Formal education teaches us a vast amount of relevant topics in school, yet sexual education has been and is still a matter of (moral) debate. For many of us, sexual education covered reproductive biology and how not to get pregnant or contract sexually transmitted infections.
Sex ed has been focused on preventing kids from having sex. “Always use condoms” was sometimes the most progressive sex-ed message. Education is now progressing into teaching what sex is about and how to engage in ethical and respectful sex, but that is still not the whole picture. How about pleasure or how to have fun and to explore what we like, how to communicate to our partners and many other crucial aspects of intimate life?
The key to the ultimate goal of enjoying ourselves is to know what you and your partner want and how to satisfy each other. Consequently, incomplete and biased sex education fails both men and women, omitting the fact sex is not only for reproduction but also for enjoyment.
Maybe the first thing we should learn about sex is that it is one of the favorite pastimes of adults. Preventing it from happening will only increase the likelihood of future generations engaging in it more, only with less knowledge about to how get the most out of it.
Some advice for sexual partners
Our first reaction to the orgasm gap may be to point fingers and find someone to blame: Cultural attitudes, religion, society, the educational system, your ex. Certainly, anyone would agree that the gap is a multifactorial phenomenon.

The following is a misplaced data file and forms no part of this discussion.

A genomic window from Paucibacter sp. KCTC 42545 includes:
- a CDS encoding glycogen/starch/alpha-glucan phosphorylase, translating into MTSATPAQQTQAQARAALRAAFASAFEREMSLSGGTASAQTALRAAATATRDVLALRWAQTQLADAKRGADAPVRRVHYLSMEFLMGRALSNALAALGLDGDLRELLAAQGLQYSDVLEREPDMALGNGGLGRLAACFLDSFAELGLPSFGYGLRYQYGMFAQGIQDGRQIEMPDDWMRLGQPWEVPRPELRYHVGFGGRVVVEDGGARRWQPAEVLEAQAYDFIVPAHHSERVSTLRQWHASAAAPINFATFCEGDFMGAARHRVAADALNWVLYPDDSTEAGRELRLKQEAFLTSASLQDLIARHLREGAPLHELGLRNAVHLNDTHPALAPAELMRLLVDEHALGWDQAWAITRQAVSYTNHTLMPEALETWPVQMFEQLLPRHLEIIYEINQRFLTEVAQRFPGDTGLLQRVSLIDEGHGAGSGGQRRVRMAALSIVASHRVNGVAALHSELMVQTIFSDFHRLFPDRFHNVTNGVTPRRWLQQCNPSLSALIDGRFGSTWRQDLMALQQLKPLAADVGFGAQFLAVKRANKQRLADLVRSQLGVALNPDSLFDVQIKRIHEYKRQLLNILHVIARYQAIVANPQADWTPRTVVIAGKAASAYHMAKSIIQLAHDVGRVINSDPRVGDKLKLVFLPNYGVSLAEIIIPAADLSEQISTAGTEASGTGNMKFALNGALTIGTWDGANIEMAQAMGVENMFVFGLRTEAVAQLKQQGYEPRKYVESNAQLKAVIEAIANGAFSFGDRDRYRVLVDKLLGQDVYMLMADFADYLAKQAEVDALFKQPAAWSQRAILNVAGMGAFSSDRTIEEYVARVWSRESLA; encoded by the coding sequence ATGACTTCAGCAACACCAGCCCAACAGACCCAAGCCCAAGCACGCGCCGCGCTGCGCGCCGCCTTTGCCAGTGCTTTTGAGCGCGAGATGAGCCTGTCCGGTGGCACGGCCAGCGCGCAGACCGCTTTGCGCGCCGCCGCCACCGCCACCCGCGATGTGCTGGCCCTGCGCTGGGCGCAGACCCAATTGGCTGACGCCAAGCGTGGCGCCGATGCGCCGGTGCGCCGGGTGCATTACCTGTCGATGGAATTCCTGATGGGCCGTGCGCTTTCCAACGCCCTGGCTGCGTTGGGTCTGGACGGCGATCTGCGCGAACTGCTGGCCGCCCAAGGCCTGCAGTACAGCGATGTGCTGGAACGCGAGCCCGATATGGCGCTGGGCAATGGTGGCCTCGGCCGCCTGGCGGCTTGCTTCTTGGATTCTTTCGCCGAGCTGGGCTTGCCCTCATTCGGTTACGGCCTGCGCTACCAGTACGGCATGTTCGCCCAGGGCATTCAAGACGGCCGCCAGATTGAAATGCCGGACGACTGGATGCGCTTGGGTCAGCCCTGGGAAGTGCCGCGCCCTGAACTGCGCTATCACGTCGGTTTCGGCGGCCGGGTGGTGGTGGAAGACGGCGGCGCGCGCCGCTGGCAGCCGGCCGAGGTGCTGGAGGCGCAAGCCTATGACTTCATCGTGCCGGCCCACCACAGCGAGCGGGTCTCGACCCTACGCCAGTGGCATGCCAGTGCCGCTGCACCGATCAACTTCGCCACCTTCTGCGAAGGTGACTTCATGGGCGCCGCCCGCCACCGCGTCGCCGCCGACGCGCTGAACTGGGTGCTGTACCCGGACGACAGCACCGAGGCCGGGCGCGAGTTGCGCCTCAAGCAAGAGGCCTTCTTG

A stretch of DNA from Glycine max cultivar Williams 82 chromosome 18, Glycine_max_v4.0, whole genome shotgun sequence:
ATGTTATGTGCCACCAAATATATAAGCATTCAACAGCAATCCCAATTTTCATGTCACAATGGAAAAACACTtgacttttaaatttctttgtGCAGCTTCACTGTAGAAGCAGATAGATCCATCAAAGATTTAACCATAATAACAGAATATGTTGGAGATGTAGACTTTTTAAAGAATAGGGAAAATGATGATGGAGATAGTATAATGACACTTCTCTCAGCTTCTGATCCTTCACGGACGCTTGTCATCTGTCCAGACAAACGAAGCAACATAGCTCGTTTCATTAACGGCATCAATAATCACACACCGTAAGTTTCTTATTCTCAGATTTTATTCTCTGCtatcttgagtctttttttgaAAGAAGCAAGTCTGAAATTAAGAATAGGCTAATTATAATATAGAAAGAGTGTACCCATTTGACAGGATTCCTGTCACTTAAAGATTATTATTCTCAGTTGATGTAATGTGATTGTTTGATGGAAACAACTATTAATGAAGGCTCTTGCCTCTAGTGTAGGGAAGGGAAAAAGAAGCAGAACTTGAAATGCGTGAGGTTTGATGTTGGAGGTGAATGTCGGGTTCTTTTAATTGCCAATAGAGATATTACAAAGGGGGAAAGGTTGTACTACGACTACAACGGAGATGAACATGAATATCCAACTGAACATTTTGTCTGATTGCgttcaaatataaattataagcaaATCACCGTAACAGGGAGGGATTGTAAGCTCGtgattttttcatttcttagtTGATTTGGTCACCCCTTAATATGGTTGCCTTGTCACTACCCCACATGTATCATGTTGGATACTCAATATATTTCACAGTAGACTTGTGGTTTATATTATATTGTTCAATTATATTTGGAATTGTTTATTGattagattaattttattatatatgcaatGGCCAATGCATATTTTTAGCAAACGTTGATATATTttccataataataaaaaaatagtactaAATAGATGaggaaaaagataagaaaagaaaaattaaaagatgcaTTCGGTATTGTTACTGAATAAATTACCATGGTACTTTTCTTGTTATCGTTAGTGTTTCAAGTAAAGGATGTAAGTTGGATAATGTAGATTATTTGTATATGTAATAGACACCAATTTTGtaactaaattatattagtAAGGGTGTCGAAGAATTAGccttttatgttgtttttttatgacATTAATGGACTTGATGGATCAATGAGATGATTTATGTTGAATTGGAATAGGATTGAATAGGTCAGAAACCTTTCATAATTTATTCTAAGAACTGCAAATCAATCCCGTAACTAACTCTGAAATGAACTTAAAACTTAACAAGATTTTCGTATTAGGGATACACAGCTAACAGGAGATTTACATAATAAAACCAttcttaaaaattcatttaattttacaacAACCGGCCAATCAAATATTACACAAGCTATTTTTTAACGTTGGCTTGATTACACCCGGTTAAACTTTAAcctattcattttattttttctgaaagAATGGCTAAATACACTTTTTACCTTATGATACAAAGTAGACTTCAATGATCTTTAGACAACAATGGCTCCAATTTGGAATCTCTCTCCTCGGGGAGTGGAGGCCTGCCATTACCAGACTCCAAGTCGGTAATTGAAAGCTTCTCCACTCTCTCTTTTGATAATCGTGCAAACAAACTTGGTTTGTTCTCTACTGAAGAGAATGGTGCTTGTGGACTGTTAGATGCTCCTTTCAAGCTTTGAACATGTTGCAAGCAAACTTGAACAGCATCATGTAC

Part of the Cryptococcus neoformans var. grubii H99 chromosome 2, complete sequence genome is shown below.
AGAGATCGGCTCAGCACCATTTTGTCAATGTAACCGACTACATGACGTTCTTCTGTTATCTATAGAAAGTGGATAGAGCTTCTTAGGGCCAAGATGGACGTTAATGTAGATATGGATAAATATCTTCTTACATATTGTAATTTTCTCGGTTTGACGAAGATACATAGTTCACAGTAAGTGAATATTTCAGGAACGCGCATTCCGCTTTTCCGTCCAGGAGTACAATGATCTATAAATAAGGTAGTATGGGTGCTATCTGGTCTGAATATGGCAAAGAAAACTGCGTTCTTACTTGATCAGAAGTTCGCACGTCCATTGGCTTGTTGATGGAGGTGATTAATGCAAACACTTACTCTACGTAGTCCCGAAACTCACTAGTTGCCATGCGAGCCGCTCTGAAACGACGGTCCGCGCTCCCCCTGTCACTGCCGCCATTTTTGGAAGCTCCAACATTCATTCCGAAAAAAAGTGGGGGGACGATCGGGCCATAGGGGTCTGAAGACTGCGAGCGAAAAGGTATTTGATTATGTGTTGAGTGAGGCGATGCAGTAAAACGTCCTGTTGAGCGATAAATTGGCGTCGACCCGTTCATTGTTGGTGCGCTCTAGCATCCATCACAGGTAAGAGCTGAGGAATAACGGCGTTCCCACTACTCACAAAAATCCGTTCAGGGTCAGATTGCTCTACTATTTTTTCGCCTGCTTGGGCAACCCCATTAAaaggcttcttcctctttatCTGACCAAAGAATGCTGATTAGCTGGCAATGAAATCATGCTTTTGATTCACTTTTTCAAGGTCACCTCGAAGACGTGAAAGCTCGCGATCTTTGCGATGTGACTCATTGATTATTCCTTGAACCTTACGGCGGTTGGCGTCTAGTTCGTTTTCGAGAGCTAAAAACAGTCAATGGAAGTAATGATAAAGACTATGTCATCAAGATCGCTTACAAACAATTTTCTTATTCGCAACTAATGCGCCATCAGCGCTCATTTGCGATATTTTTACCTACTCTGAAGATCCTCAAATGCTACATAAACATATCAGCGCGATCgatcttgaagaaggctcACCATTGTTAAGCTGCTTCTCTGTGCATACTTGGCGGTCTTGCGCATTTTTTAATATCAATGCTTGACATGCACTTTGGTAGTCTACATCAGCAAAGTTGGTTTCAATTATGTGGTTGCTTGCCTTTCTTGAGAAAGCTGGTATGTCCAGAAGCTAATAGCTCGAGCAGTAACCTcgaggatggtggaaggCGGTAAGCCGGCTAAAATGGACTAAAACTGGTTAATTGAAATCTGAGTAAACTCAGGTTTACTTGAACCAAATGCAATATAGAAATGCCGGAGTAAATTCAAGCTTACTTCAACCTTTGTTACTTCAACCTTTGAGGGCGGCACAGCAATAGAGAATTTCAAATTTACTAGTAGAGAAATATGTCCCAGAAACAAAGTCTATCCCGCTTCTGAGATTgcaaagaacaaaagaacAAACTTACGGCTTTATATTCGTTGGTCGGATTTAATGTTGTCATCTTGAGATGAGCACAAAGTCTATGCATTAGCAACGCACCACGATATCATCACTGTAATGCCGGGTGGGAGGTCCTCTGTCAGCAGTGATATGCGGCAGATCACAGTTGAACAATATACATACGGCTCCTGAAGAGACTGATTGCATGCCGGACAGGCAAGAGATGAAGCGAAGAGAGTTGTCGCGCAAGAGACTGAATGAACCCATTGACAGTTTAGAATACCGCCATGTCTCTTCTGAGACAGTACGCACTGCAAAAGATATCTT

Statistics do not count when it comes to your own intimacy. In bed, it’s you and your partner(s), and that is what matters. We cannot create nor do we trigger orgasms in our partners. We can only help to make them easier, more fun and more enjoyable for them.
Even if you may have a good idea of what your partner may want in bed, what people like varies a great deal. Thus, understanding what a partner wants, how, when, where, or for how long, requires openness, trust and, most importantly, communication.
These key ingredients may be what’s missing in both casual and long-term encounters. We could all be more open and humble, and acknowledge that with a good attitude and a good teacher, everyone gets better at it.
Your sexual prowess and ability to satisfy grows with practice; it goes without saying that our sexual lives should improve beyond previous negative experiences.
There may be very few things in this world that perhaps all people in this world enjoy, and orgasms are among them. But the enjoyment of sex is not the race to climb to the top of the mountain. Instead, it is the enjoyment of getting there.
So what can you do? Talk, be confident and pay attention to your partner.
Satisfaction means very different things for different people. What really matters is what you and your partner(s) want. Shattering the climax glass ceiling is a team effort. Sex is fun — and everyone has something to learn about it.
Gonzalo R. Quintana Zunino, PhDc Behavioral Neuroscience and Public Scholar, Concordia University and Conall Eoghan Mac Cionnaith, Ph.D Candidate, Concordia University This article was originally published on The Conversation. Read the original article.